Hosting companies that I’ve heard good things about from people I trust include DreamHost, BlueHost, and Hostgator. This blog is running on Page.ly managed hosting , and I LOVE it. I’m not afraid to upgrade WordPress and plugins, but that doesn’t stop me from liking the fact that Page.ly does it all for me. If you’re looking to install WordPress and keep it updated with the least amount of hassle, Page.ly is a fantastic solution. If you are looking for managed hosting that includes building a semi-custom WordPress site, look into Virtual Results. They’ll build and host a site and include a home search, Altos Research statistics and more. Finally, if you are looking for a fully custom real estate blog based on WordPress, take a peak at HaMedia. They do very good work.

My primary blog, Phoenix Real Estate Guy, is hosted with Rackspace Cloud hosting. This is probably more hosting horsepower than most people need, but uptime is stellar and support is second to none.

I have used GoDaddy hosting in the past and can not recommend it. I was plagued with downtime as my traffic levels increased, and support, while there 24/7 almost always blamed WordPress on issues I had – it was NEVER their fault. Funny though, as soon as I switched off of GoDaddy those “WordPress issues” disappeared. To be completely fair to GoDaddy though, that was several years ago and their hosting products have changed significantly since then. But the buzz on the interwebs isn’t all that great for GoDaddy hosting. I’ve also hosted at MediaTemple and liked them until they ran into issues with uptime. I still host some minor sites there and uptime seems much better.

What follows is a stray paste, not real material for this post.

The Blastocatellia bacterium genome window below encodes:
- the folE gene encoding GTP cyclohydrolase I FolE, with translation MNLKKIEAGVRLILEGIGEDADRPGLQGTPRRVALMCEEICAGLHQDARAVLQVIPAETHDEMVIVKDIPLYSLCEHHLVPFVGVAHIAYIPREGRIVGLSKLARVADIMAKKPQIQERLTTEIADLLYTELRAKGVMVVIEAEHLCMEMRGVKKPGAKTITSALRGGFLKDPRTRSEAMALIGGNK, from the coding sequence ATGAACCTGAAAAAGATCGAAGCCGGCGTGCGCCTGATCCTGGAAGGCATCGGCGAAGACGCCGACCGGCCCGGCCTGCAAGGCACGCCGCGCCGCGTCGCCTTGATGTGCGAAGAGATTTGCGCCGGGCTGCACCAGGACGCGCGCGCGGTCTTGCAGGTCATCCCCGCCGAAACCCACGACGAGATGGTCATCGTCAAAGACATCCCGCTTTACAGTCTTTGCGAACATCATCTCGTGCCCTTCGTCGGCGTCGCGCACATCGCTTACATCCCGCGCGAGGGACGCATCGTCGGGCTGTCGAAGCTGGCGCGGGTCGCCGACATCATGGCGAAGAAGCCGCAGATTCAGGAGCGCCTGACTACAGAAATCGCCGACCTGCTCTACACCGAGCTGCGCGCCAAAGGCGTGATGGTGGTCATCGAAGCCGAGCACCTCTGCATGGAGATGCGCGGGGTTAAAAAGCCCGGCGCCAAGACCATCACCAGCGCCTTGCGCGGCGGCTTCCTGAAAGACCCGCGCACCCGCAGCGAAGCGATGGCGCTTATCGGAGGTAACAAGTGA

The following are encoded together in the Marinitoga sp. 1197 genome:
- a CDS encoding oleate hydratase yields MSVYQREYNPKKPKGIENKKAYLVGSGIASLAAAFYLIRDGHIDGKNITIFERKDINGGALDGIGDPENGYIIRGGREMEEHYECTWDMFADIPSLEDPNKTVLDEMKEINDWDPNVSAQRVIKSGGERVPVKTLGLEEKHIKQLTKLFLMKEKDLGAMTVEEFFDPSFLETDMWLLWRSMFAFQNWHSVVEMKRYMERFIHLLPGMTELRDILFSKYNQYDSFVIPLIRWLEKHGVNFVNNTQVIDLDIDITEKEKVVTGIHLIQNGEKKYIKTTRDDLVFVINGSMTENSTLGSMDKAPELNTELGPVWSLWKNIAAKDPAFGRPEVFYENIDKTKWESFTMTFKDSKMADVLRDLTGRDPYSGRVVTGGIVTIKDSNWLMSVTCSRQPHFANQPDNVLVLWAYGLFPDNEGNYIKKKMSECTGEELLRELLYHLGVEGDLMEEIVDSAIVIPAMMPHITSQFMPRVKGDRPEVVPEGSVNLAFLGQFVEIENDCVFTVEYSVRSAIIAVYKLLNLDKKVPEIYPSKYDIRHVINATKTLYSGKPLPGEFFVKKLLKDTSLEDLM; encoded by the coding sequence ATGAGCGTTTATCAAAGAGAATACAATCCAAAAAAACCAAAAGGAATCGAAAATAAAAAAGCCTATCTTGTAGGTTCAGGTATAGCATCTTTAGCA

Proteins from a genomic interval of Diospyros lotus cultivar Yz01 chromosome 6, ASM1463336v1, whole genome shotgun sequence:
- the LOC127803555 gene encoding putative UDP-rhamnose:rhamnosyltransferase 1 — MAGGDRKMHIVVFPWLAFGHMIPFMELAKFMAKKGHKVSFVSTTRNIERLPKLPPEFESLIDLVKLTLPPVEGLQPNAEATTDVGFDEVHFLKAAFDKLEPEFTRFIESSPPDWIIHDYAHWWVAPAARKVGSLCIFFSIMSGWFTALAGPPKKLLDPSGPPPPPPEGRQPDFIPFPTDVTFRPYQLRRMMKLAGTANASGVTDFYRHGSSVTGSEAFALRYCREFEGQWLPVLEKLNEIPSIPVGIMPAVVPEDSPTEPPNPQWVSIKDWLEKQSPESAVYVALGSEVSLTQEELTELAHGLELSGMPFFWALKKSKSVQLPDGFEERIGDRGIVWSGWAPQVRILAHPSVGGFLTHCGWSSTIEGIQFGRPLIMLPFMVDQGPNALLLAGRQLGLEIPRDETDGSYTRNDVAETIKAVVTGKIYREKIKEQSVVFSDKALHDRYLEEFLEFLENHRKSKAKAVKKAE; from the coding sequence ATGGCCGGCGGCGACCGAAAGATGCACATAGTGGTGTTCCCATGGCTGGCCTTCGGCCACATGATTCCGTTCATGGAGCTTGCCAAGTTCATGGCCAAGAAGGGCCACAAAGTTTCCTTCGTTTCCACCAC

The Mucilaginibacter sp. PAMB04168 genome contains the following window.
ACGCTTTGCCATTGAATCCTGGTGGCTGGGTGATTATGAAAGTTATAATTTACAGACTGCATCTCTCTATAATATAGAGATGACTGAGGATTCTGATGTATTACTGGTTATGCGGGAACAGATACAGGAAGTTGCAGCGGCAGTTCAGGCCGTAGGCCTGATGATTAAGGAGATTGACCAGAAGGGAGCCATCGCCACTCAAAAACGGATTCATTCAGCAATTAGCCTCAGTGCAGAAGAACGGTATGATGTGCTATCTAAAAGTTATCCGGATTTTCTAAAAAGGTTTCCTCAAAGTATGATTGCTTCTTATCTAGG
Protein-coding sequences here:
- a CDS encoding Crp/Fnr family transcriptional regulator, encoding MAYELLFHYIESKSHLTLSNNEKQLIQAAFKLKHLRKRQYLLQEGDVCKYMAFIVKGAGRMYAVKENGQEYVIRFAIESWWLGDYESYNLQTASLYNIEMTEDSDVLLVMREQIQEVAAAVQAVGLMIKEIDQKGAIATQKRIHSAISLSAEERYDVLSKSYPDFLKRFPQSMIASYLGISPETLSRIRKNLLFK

You can switch hosts if you find the one you select isn’t up to par, but trust me, switching hosts is a royal pain in the ass, especially if your site has a lot of content. It’s doable though, and necessary sometimes. I’m sure there are people out there that will switch a site over to a new host for a fee, and that would be worth exploring. Some hosts claim they will do this, though I have no direct experience with that.

One of the best ways to get info about a potential host is to ask your friends, or ask people whose sites you like that seem to preform well (with regard to page load speeds) who they host with.

Research, pick one and go with it. Just keep this in mind – the greatest host in the known universe won’t be of any help if you don’t generate the content, provide the goods, and get those goods noticed through appropriate calls to action.


Disclosure: This post contains affiliate links.

Photo Credit: ivanpw on Flickr. CC Licensed

About Jay Thompson

Jay is a Real Estate Broker (Phoenix, AZ area), father, husband, friend to many, enemy to a few. Author of the award winning blog, Phoenix Real Estate Guy, he is also a serial blog commenter and social media fan boy. Jay abhors yard work, but love kittens and driving too fast.

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41 Responses to Who Should I Host My Blog With?

  1. Thanks for the great resource Jay! You are correct there are way too many choices. I do agree with you about GoDaddy. Actually I think Tech support there is issued a list of answers. You have a probably and they pick an answer any answer (despite relevance) just to get you off the phone. 🙂
    My recent post BoardLife – A Fun New Business in NW Denver

  2. jerry reed says:

    Wow, You really laid it out there for us less knowledgeable folks. Read the whole post word for word and found it very helpful. Thank you for doing it.

  3. @techchix says:

    Great explanations, Jay! For what it's worth, I can say from personal experience that http://www.wpwebhost.com is a great service for shared hosting. For a different option, http://6sync.com/ is great for VPS solutions. I will say that cheap hosting companies often cram so many websites onto a server that your site is too slow in loading. (and we all know Google penalizes SERPs for slow loading times on your website)